PKCS7 Signatures using Bouncy Castle

One of the requirements for a recent project was to digitally sign messages using the PKCS7 standard. PKCS7 is an RSA standard, and is well-supported by various Microsoft technologies. Finding clear, concise examples about how to do this in Java was a bit tricky for me, so I decided to write one.

First things to know. Out of the box, Java 5 does not support PKCS7 signatures. So I went in search of an open source implementation. I found some good examples suggesting Bouncy Castle as a JCE Provider that has PKCS7 support. Another thing to know is that that PKCS7 has evolved into something called CMS (which is part of Secure/MIME). So documentation can be found under a few different names.

First, we need some keys. Keys are good. Keys are our friends. Without keys, you can’t sign things.

Now, we can create our own keys using the keytool utility. For example over here, I discuss how to create a .keystore file under my Documents and Settings using Java’s keytool command line utility. That works and everything. Then I can load that like this:


import org.apache.commons.lang.SystemUtils;

public class MyKeystoreProvider {
  public KeyStore getKeystore(char[] password) throws GeneralSecurityException, IOException {
    KeyStore keystore = KeyStore.getInstance("jks");
    InputStream input = new FileInputStream(SystemUtils.USER_HOME + File.separator + ".keystore");
    try {
      keystore.load(input, password);
    } catch (IOException e) {
    } finally {
    return keystore;

This class loads up my keystore in a way that allows me to use it for signing later on.

Next, I want to have some code that signs some content. Let’s say that my content is a bunch of ASCII text that I can represent as an array of bytes. I use some Bouncy Castle classes to generate “CMS Signed Data”:

public byte[] sign(byte[] data) throws GeneralSecurityException, CMSException, IOException {
  Security.addProvider(new BouncyCastleProvider());
  CMSSignedDataGenerator generator = new CMSSignedDataGenerator();
  generator.addSigner(getPrivateKey(), (X509Certificate) getCertificate(),
  CMSProcessable content = new CMSProcessableByteArray(data);

  CMSSignedData signedData = generator.generate(content, true, "BC");
  return signedData.getEncoded();

Note that the “BC” referred to above is not me, BC Holmes, but rather the standard security provider name for Bouncy Castle.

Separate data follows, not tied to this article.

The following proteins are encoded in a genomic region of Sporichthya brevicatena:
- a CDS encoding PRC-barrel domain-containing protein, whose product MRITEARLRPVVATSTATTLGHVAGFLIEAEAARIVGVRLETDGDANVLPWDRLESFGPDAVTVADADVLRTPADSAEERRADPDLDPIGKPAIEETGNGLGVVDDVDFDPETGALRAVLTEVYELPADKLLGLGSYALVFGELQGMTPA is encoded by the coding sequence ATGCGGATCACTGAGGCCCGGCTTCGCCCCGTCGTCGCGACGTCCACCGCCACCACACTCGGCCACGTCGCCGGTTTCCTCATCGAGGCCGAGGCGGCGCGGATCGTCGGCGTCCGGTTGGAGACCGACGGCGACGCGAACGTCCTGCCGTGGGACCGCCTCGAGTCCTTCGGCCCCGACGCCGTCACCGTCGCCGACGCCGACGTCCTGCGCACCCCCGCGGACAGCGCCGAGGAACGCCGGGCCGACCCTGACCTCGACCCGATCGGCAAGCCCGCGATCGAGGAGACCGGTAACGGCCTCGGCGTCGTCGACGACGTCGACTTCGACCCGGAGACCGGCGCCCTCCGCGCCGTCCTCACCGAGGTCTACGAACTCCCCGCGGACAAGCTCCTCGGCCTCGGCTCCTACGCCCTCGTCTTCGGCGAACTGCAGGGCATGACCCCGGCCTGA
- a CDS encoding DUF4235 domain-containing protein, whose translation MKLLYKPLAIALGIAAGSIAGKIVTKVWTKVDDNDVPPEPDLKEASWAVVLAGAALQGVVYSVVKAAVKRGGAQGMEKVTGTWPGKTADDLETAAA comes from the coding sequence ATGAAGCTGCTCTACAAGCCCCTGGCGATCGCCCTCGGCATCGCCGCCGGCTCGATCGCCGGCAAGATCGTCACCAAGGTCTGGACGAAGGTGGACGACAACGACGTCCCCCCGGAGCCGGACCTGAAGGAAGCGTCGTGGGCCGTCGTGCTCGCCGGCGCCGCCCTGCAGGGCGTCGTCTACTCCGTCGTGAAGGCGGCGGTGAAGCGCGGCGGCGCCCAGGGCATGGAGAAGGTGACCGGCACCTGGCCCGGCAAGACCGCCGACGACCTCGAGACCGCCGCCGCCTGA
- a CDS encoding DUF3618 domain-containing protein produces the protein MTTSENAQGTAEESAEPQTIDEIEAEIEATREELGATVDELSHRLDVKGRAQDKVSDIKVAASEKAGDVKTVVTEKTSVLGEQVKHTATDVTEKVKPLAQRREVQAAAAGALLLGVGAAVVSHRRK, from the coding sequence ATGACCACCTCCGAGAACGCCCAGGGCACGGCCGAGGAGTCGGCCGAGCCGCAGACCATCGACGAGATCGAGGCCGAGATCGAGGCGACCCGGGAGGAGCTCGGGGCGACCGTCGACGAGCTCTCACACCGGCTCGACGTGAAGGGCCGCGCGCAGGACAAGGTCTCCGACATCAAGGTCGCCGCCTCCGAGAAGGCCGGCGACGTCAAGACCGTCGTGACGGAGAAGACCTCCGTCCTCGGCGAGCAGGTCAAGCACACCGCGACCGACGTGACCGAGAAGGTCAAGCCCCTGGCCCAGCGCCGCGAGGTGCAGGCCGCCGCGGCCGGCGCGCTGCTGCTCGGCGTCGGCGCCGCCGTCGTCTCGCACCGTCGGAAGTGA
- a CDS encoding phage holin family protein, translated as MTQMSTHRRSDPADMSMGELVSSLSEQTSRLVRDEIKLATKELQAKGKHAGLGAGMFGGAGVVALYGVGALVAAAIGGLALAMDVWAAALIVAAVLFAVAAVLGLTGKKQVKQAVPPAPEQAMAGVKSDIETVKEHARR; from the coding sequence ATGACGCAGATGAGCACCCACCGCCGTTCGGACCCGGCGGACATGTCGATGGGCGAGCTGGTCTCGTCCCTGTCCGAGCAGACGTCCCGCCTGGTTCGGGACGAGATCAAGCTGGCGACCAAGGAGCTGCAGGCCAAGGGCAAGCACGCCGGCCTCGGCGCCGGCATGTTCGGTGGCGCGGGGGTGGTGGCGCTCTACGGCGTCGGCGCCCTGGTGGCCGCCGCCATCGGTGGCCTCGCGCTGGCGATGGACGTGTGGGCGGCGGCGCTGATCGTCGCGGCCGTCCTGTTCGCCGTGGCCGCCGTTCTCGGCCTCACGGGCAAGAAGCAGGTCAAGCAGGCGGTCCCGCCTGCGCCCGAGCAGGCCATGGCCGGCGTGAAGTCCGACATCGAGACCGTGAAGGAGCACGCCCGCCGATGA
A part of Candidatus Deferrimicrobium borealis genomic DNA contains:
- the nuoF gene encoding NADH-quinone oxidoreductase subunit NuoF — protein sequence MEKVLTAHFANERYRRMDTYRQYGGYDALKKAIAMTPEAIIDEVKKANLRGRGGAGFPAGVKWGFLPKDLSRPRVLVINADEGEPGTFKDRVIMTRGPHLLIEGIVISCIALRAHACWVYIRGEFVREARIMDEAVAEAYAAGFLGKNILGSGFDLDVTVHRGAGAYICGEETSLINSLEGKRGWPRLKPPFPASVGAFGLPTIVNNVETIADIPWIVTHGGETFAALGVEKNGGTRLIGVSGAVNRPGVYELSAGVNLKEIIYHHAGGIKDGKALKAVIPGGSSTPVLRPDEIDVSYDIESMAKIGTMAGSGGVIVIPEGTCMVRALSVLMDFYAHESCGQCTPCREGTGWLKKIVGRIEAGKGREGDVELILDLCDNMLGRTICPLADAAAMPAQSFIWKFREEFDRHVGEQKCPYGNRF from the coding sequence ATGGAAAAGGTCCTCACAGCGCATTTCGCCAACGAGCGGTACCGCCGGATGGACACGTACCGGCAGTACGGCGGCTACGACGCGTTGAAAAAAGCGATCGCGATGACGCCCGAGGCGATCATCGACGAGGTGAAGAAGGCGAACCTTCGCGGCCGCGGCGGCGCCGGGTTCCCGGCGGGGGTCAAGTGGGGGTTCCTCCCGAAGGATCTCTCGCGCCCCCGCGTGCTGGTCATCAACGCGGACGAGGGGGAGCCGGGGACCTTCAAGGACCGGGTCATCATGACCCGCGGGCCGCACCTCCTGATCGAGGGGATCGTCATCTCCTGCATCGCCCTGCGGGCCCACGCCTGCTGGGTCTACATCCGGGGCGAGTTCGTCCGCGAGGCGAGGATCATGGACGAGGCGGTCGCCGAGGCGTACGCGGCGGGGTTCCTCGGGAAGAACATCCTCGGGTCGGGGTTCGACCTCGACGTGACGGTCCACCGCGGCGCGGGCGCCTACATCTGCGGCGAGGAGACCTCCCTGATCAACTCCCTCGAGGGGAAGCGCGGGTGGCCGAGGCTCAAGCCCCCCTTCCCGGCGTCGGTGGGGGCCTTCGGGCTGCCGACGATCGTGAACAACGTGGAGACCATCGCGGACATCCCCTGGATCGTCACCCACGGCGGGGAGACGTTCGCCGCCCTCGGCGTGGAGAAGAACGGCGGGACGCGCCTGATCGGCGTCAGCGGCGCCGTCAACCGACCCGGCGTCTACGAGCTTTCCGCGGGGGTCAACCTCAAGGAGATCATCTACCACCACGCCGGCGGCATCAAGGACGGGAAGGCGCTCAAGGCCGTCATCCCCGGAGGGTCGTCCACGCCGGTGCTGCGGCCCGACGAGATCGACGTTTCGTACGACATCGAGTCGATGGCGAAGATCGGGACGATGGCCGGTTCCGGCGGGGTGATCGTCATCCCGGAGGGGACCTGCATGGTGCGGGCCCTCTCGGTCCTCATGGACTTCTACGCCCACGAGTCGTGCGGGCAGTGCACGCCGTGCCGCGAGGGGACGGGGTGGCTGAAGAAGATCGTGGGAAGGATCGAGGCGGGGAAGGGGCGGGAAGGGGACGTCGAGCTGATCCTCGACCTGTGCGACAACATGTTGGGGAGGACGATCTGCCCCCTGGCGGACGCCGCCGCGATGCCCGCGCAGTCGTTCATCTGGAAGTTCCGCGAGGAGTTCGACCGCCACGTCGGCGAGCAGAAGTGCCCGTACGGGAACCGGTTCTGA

private CertStore getCertStore() throws GeneralSecurityException {
  ArrayList<Certificate> list = new ArrayList<Certificate>();
  Certificate[] certificates = getKeystore().getCertificateChain(this.alias);
  for (int i = 0, length = certificates == null ? 0 : certificates.length; i < length; i++) {
  return CertStore.getInstance("Collection", new CollectionCertStoreParameters(list), "BC");

private PrivateKey getPrivateKey() throws GeneralSecurityException {
  if (this.privateKey == null) {
     this.privateKey = initalizePrivateKey();
  return this.privateKey;

private PrivateKey initalizePrivateKey() throws GeneralSecurityException {
   KeyStore keystore = new MyKeystoreProvider().getKeystore();
   return (PrivateKey) keystore.getKey(this.alias, getPasswordAsCharArray());

And I get an array of bytes back. This array of bytes contains a bunch of stuff. It contains:

  1. My original content (there’s a boolean flag on the generator.generate()step that tells Bouncy Castle to include the original content with the signature.
  2. My signature of the content
  3. The certificate I used to sign the content
  4. Some additional information that tells the recipient about the structure of the overall signature.

I can then transmit this byte array to whatever system needs my signed message. On the other end, I might want to look at the message and verify the signature. That could be as easy as this:

CMSSignedData s = new CMSSignedData(signedBytes);
CertStore certs = s.getCertificatesAndCRLs("Collection", "BC");
SignerInformationStore signers = s.getSignerInfos();
boolean verified = false;

for (Iterator i = signers.getSigners().iterator(); i.hasNext(); ) {
  SignerInformation signer = (SignerInformation);
  Collection<? extends Certificate> certCollection = certs.getCertificates(signer.getSID());
  if (!certCollection.isEmpty()) {
    X509Certificate cert = (X509Certificate) certCollection.iterator().next();
    if (signer.verify(cert.getPublicKey(), "BC")) {
      verified = true;
CMSProcessable signedContent = s.getSignedContent() ;
byte[] originalContent  = (byte[]) signedContent.getContent();

And there it is.

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